6/. Clones, replica’s, fakes. ALL WILL BE DESTROYED by HMC&E if found. The following is unlikely, but as the importer, you may also find yourself in trouble. Right out of pocket and a possible fine to boot!
7/. When buying clones, replicas & fakes, there is no guarantee that they will be as good a quality as the original or if all the functions will work. DON’T trust the built in specification readouts. These can be fixed to read whatever the supplier wants. Even if the readouts are correct, then this could be due to overclocking (supercharging) the internals, not a good idea, they’ll just burn out.
8/. Paperwork. On some items, there may be HMC&E declarations & paperwork required. The seller is unlikely to do it, so if the item gets stopped, guess who’s job that could be & guess who may have to pay any fees involved?
This is just what I’ve discovered through a short amount of time since my escapade began. If I’d have known this before, I wouldn’t have bothered. All I can say is do your research & look at worst case scenario, that way, hopefully you won’t have any un-thought of surprises, should the worst happen.
That’s it, ‘Caveat emptor’ as they say (Buyer beware).
Jun 25, 2018
Room 703,Unit 2,Qicai Building 2,92 Yannan Road,Futian,Shenzhen,China
, Shenzhen, China
Professional scammers! Behind their fancy website and tricky reviews there is a nicely set up trap. I had ordered a clone Samsung Galaxy S9 Plus. Paid additional 16 EUR for DHL services. They accept payment only through Western Union, thus making money refund impossible.
Unfortunately I had placed my order and paid before reading comments in various Tech sites. I hoped that what I read would not come true for my order. Unfortunately from day 2, their representative started some silly excuses. At first, they informed me that DHL was not accepting parcels containing batteries or other flammable liquids and that they would send it by ordinary Post services. I immediately tried to halt the order as I had the good excuse that the shipment would take too long. They said that the item had been already dispatched. They also promised that the dispatch was done from their EU warehouse, thus saving any additional taxes at Customs Services. Following their tracking information, I found out that it took almost 10 days for the package to be released from Dutch Post Office. The truth is that they had shipped the parcel from China, through NL Post Office, which is a standard procedure as I found out. In the meantime, after continuous correspondence, I had their promise in written that they shall refund the money as soon as I return the package to them. After 30 days of waiting, I finally received the shipment and I was requested by my local post office to pay an additional amount of 81 EURO for Import Taxes. I refused to pay and declined pick up of the shipment. I instructed my local Post Office to return the package to the sender. I informed them right away and requested that they commence procedures for money refund. They refused, despite their written commitment in previous correspondence. All they could do is offer a 50% discount in future order. I tried to write my review in their website and then noticed that they had blocked my account. Beware of them. They are true professional scammers.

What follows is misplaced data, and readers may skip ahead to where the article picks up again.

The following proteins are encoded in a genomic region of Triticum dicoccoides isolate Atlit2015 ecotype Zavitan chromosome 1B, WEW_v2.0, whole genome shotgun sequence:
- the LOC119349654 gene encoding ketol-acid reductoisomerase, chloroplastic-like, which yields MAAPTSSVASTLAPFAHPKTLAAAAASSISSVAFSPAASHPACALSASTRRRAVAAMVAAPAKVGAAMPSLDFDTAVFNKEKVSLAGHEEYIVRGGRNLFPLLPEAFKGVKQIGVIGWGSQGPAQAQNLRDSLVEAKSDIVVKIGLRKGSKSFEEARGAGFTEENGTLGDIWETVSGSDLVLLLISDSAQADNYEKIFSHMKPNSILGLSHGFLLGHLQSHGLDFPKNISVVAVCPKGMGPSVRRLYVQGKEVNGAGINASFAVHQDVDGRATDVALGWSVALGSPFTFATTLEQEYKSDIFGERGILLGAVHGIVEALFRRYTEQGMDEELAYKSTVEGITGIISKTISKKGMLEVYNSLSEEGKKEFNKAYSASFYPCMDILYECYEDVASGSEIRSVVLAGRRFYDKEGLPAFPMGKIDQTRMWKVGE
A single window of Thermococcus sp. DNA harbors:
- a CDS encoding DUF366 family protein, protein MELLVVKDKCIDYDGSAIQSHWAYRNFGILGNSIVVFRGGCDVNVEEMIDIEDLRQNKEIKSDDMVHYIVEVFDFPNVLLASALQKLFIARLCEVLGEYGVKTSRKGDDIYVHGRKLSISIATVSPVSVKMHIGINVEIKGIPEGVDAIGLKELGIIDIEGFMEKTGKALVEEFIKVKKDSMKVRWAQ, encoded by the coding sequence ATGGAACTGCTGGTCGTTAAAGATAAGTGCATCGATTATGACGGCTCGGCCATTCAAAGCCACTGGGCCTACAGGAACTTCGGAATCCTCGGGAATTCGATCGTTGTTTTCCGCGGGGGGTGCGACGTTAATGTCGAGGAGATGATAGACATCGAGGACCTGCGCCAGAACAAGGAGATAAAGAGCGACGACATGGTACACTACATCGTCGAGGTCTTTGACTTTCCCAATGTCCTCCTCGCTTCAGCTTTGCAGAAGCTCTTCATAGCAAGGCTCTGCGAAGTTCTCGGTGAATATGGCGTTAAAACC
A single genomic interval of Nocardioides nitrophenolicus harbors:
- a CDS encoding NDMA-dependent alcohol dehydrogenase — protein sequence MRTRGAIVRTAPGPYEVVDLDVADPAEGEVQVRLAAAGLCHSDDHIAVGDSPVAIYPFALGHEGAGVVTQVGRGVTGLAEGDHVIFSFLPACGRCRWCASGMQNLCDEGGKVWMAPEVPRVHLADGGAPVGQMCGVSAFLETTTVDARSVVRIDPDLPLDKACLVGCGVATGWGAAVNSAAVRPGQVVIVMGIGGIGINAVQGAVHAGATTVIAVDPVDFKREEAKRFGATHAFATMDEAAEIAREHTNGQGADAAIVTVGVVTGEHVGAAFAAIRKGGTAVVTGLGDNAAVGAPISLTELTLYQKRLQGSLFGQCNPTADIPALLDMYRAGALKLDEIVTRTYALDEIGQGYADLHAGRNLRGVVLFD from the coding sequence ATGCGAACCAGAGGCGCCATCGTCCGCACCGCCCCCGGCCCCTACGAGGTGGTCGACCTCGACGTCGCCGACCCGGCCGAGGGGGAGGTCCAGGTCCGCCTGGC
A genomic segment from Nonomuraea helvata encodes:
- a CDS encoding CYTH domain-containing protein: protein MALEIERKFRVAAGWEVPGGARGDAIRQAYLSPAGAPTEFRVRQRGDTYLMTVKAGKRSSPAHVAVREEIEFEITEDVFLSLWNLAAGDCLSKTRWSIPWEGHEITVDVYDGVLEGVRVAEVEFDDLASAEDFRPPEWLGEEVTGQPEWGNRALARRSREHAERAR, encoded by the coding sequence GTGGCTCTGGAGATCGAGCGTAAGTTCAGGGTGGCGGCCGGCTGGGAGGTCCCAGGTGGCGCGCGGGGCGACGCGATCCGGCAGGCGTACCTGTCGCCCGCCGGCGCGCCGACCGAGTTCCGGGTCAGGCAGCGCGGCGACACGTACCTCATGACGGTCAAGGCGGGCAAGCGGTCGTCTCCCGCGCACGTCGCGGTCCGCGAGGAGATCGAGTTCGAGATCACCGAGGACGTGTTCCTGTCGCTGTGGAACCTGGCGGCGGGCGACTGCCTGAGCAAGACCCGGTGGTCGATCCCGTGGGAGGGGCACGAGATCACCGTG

Mar 30, 2019
Room 703,Unit 2,Qicai Building 2,92 Yannan Road,Futian,Shenzhen,China
, Shenzhen, China
Scamming people with useless phones
Paid for Samsung S10+ 5G and received a very poor copy (both phones running an old android versions, both running old MT processors, both only had storage of 16gb and had terrible displays the note 9 had some made up steel stylus that didn't do a thing) of a NOTE 9 and iPhone XS. Said it was the fault of the warehouse and offered me 50% off the correct phone but I had to order it again and keep the 2 incorrect phones. I reluctantly did and they sent it from China via Netherlands even though I paid for EXPRESS DHL Shipping to Australia. Still hasn't arrived 20 days later. I then googled the company only to find several trusted review sites with people having the same problem. Learnt my lesson, will never buy from EstoresChina again. Buyer Beware!!!!!
P.S. Don't leave a review on their site, they change it to the way they want it to look and give it 5 stars.